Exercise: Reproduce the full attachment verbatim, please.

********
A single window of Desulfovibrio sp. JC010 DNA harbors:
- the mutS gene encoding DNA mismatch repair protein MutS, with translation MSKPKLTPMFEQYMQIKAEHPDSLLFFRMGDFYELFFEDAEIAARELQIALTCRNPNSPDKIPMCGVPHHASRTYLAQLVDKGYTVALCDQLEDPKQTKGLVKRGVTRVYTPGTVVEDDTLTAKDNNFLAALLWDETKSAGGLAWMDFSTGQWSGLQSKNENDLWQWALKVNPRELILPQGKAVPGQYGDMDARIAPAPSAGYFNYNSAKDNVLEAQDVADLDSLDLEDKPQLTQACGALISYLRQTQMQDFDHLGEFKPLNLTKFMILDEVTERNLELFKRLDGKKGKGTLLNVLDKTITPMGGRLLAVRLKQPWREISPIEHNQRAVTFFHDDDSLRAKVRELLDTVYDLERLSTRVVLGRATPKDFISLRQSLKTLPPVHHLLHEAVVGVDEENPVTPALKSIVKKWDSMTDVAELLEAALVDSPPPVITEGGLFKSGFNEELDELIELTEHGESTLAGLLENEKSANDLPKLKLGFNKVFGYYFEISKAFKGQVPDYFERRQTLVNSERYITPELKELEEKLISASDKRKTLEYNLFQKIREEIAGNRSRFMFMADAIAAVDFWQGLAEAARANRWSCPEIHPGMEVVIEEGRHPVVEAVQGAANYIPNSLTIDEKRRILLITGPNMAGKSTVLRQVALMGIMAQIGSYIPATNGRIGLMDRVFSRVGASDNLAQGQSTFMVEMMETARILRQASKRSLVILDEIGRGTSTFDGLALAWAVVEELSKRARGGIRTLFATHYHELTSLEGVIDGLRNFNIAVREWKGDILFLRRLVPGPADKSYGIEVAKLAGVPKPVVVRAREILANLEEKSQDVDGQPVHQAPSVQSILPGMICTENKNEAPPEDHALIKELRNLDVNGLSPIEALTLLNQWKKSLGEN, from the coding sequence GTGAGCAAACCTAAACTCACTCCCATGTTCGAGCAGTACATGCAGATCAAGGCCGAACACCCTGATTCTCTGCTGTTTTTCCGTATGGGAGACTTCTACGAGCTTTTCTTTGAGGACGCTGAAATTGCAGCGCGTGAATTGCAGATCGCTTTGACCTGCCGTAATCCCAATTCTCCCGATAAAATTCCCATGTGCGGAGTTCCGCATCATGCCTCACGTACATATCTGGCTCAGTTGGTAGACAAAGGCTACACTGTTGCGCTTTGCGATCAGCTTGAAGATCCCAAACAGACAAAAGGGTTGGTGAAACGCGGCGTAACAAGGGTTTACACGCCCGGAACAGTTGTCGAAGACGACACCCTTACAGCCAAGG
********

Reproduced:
A single window of Desulfovibrio sp. JC010 DNA harbors:
- the mutS gene encoding DNA mismatch repair protein MutS, with translation MSKPKLTPMFEQYMQIKAEHPDSLLFFRMGDFYELFFEDAEIAARELQIALTCRNPNSPDKIPMCGVPHHASRTYLAQLVDKGYTVALCDQLEDPKQTKGLVKRGVTRVYTPGTVVEDDTLTAKDNNFLAALLWDETKSAGGLAWMDFSTGQWSGLQSKNENDLWQWALKVNPRELILPQGKAVPGQYGDMDARIAPAPSAGYFNYNSAKDNVLEAQDVADLDSLDLEDKPQLTQACGALISYLRQTQMQDFDHLGEFKPLNLTKFMILDEVTERNLELFKRLDGKKGKGTLLNVLDKTITPMGGRLLAVRLKQPWREISPIEHNQRAVTFFHDDDSLRAKVRELLDTVYDLERLSTRVVLGRATPKDFISLRQSLKTLPPVHHLLHEAVVGVDEENPVTPALKSIVKKWDSMTDVAELLEAALVDSPPPVITEGGLFKSGFNEELDELIELTEHGESTLAGLLENEKSANDLPKLKLGFNKVFGYYFEISKAFKGQVPDYFERRQTLVNSERYITPELKELEEKLISASDKRKTLEYNLFQKIREEIAGNRSRFMFMADAIAAVDFWQGLAEAARANRWSCPEIHPGMEVVIEEGRHPVVEAVQGAANYIPNSLTIDEKRRILLITGPNMAGKSTVLRQVALMGIMAQIGSYIPATNGRIGLMDRVFSRVGASDNLAQGQSTFMVEMMETARILRQASKRSLVILDEIGRGTSTFDGLALAWAVVEELSKRARGGIRTLFATHYHELTSLEGVIDGLRNFNIAVREWKGDILFLRRLVPGPADKSYGIEVAKLAGVPKPVVVRAREILANLEEKSQDVDGQPVHQAPSVQSILPGMICTENKNEAPPEDHALIKELRNLDVNGLSPIEALTLLNQWKKSLGEN, from the coding sequence GTGAGCAAACCTAAACTCACTCCCATGTTCGAGCAGTACATGCAGATCAAGGCCGAACACCCTGATTCTCTGCTGTTTTTCCGTATGGGAGACTTCTACGAGCTTTTCTTTGAGGACGCTGAAATTGCAGCGCGTGAATTGCAGATCGCTTTGACCTGCCGTAATCCCAATTCTCCCGATAAAATTCCCATGTGCGGAGTTCCGCATCATGCCTCACGTACATATCTGGCTCAGTTGGTAGACAAAGGCTACACTGTTGCGCTTTGCGATCAGCTTGAAGATCCCAAACAGACAAAAGGGTTGGTGAAACGCGGCGTAACAAGGGTTTACACGCCCGGAACAGTTGTCGAAGACGACACCCTTACAGCCAAGG